If safety risk management is the ‘looking forward’ component of the SMS, the third component – Safety assurance – is the ongoing ‘maintenance’. Each organisation has their own unique challenges and personnel and therefore each SMS is unique. Further, SMS should not remain the same. It is an evolving process that changes with time and activity. Safety assurance ensures the SMS is always relevant, reviewed, updated and appropriate.
Element 3.1: Performance monitoring and measurement
Element 3.2: Internal safety investigation
Element 3.3: Management of change
Element 3.4: Continuous improvement
The data gathered in this third component is fed back into the SMS and may update the risk analysis. A formal process of safety review can be a means of confirming the effective functioning of the SMS, as it is documented.
Size and complexity of an organisations will determine the method and detail of safety oversight. For example, small non-complex organisations will not need Flight Data Analysis Program where as (under CASR Part 119) it is anticipated large aircraft operations will.
A safety system can be validated by feedback that it is working (or not). The stakeholders requiring, and giving feedback include staff, management, passengers, The Board, shareholders…
Once system performance is determined, changes can be effected to improve safety if required. Measurement against safety peformance indicators (SPIs) dictate if change needs to be implemented or if the SPIs are even still relevant.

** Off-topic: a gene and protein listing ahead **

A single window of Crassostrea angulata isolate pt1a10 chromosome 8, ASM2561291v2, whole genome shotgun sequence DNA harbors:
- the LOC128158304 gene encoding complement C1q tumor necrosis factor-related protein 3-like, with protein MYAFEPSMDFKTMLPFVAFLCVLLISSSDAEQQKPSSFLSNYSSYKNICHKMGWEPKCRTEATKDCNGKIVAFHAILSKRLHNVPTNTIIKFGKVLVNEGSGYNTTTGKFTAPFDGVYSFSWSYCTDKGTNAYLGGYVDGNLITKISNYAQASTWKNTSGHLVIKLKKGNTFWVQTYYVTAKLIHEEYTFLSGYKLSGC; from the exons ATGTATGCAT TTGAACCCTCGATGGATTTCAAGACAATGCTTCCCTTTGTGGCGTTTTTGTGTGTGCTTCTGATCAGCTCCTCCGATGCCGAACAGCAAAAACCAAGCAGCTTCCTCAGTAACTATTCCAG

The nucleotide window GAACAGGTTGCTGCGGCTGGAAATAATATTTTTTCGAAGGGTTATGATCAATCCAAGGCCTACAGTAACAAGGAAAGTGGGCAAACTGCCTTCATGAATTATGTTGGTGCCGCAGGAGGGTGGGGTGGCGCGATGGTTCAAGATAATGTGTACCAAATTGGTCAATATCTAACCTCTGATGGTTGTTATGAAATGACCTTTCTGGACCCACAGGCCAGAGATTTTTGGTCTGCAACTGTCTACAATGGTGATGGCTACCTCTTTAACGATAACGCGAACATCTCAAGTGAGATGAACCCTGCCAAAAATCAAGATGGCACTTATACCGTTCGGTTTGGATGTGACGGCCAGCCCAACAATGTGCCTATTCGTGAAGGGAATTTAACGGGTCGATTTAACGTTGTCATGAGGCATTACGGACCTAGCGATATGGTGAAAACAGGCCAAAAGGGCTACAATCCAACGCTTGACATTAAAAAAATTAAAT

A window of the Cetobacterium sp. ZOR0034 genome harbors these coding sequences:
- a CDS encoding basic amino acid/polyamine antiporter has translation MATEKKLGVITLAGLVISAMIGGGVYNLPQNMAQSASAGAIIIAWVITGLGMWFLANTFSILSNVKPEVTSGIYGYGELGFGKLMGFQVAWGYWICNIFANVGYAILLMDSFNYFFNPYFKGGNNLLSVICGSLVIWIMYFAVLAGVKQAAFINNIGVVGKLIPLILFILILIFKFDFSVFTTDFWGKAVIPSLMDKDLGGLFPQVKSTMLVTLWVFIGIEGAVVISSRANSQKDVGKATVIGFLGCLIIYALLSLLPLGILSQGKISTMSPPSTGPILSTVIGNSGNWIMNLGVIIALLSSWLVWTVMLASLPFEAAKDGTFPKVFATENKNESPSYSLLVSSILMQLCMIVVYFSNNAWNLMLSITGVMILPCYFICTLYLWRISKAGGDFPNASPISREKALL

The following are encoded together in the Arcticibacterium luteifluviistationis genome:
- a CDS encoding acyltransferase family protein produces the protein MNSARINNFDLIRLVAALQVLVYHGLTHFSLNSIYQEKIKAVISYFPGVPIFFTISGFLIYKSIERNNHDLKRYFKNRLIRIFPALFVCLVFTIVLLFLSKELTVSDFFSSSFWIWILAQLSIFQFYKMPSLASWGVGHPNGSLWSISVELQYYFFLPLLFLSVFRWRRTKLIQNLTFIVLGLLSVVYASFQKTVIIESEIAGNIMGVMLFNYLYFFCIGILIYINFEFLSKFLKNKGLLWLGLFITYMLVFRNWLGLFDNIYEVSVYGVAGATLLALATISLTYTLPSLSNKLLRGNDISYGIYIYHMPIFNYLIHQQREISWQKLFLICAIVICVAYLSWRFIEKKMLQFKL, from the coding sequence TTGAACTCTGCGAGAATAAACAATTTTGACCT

There are many simple and effective ways to measure safety performance.
Critical to this element is an understanding (and belief) that investigating an event is NOT about apportioning blame to individuals, but identifying systematic causes and remedial/corrective action. This policy and protocol will be clearly defined when a fair and just culture is in place.
There is a recommended internal safety investigation process. There is also a national unit of competency for Root Cause Analysis.
Use of SHELL and the Reason model may be appropriate to consider the HF input into an event investigation.
Changes within an organisation can create safety issues and new hazards. Correct management of this will allow more efficient operations without compromising any element of safety.
Management of change needs to be considered whenever it is identified there will be an impact on;
- Personnel or equipment
- Processes and procedures
- Control and organisational structure
SMS should not remain the same. It is an evolving, living process that will mature with the organisation. Whenever a weakness or fault with the system is identified, change should be effected.
Regular review and monitor of SMS will ensure is remains current and appropriate. The Safety Action Group (the working safety group) and the Safety Review Committee (the management safety oversight group) are the appropriate forums to instigate change to the SMS